LONDON, May 27 (Reuters) - Three former Barclays traders appeared in a London court on Tuesday as Britain formally began its first criminal proceedings against U.S.-based Libor traders, part of a global investigation into alleged rigging of benchmark interest rates.
The Serious Fraud Office (SFO) alleges that Jay Merchant, 43, a director of dollar fixed-income swaps, and interest rate derivative traders Alex Pabon and Ryan Reich, aged 35 and 32 respectively, conspired together and with others to defraud Barclays and its entities between 2005 and 2007.
The men, who spoke only to confirm their names and dates of birth, were ordered to appear before a higher Crown Court on Thursday.
Lawyers for Reich and Merchant have said their clients deny any allegations of wrongdoing. Pabon’s lawyer declined comment.
British and U.S. prosecutors have charged 16 individuals to date in connection with the investigation into alleged rigging of benchmarks such as Libor (or London interbank offered rate), against which around $450 trillion of financial contracts from derivatives to credit card loans are priced worldwide.
U.S. and European regulators have meanwhile fined 10 banks and brokerages - including JPMorgan, UBS, Deutsche Bank, Royal Bank of Scotland and ICAP - more than $6 billion over their alleged role in a scandal that has undermined faith in the financial industry.
Merchant, Pabon and Reich voluntarily attended London’s Westminster Magistrates’ Court without the need for the SFO to start extradition proceedings and have been allowed to remain resident in the United States under their bail conditions.
But they each have to pay a 50,000 pound ($84,200) security to the court, which they will forfeit if they fail to appear for hearings. The next hearing has been scheduled at London’s Southwark Crown Court.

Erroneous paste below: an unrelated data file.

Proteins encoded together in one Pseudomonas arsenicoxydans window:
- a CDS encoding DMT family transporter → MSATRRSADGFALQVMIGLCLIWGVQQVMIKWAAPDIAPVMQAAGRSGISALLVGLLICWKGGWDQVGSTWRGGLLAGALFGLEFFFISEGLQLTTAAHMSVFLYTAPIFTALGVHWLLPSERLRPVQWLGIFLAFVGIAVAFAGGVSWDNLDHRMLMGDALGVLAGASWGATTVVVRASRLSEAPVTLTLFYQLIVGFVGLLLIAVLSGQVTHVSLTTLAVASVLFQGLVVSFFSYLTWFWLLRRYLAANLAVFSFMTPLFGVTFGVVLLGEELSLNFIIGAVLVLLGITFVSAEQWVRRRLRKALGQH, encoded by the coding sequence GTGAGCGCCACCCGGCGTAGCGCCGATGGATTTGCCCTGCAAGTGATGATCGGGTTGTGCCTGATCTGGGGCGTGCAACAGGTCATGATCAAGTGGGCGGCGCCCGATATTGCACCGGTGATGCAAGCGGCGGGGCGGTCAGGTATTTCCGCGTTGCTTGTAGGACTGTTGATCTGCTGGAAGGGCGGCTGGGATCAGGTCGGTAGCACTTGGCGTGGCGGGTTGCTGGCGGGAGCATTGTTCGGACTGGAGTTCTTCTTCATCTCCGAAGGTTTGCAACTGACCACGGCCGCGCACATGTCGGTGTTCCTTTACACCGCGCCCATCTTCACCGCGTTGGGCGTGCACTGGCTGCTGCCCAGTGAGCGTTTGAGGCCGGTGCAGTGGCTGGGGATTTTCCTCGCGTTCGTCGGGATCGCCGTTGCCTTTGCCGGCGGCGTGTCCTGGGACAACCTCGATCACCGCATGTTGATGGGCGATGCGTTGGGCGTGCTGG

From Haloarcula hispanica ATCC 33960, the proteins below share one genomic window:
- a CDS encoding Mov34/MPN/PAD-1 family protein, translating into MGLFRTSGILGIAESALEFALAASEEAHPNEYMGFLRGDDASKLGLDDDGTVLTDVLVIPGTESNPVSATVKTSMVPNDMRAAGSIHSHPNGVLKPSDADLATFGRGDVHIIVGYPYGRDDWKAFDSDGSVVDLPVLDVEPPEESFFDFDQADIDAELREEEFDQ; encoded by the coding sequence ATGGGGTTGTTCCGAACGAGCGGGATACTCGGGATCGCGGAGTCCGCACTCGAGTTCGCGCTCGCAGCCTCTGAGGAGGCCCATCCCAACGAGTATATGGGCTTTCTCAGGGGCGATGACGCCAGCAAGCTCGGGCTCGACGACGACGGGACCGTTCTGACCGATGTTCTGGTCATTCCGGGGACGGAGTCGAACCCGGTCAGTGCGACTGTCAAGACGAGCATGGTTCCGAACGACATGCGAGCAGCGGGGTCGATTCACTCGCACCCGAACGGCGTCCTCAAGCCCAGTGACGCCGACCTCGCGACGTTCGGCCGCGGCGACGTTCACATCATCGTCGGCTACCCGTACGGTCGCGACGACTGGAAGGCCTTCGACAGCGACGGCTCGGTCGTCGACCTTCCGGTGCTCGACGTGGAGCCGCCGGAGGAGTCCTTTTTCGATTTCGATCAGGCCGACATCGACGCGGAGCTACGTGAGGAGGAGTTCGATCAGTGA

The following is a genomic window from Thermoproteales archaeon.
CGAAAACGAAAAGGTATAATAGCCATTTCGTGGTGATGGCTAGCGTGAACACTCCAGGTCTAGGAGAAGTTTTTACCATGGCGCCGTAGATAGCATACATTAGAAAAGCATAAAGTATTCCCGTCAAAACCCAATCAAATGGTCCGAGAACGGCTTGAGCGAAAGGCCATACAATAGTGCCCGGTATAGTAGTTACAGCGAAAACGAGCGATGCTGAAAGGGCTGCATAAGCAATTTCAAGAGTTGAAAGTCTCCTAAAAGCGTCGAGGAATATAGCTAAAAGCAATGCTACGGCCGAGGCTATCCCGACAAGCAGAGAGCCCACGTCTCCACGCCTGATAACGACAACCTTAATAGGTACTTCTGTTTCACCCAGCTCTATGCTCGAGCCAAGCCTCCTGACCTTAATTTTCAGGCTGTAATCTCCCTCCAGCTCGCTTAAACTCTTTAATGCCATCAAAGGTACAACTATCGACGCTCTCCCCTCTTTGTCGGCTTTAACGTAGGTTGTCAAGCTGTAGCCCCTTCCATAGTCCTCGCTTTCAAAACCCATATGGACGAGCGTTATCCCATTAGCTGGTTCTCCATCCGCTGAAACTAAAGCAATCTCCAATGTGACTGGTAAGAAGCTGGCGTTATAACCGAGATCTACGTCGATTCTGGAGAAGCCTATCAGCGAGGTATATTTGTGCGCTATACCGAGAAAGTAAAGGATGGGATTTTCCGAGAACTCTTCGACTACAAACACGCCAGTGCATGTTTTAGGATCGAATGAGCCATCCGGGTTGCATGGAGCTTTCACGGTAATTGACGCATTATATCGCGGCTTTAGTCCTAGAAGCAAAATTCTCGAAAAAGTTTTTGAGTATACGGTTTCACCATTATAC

The SFO has charged six former Barclays staff to date over the alleged scam, after in February charging three former London-based Barclays Libor submitters - Peter Johnson, Jonathan Mathew and Stylianos Contogoulas.
The investigation into benchmark interest rates has lately been partly overshadowed by a parallel global inquiry into allegations of foreign-exchange market rigging, which has led to around 35 people globally being suspended, placed on leave or fired.
However, the inquiry into alleged fixing of Libor and related Euribor rates has been gathering steam. British and U.S. watchdogs fined brokerage RP Martin $2.3 million two weeks ago to settle claims its staff helped manipulate Libor, and in March the SFO charged three former ICAP brokers.
Barclays was the first bank to settle U.S. and UK regulatory allegations of rate manipulation, paying around $450 million in fines in 2012. Regulators admitted privately they were taken aback by an ensuing public and political backlash, which forced out four top Barclays directors including Chief Executive Bob Diamond, sparked a fraud squad probe and several parliamentary reviews.
The British bank was last week fined another 26 million pounds for failing to prevent a trader from allegedly manipulating gold prices. ($1 = 0.5936 British Pounds) (Editing by David Holmes)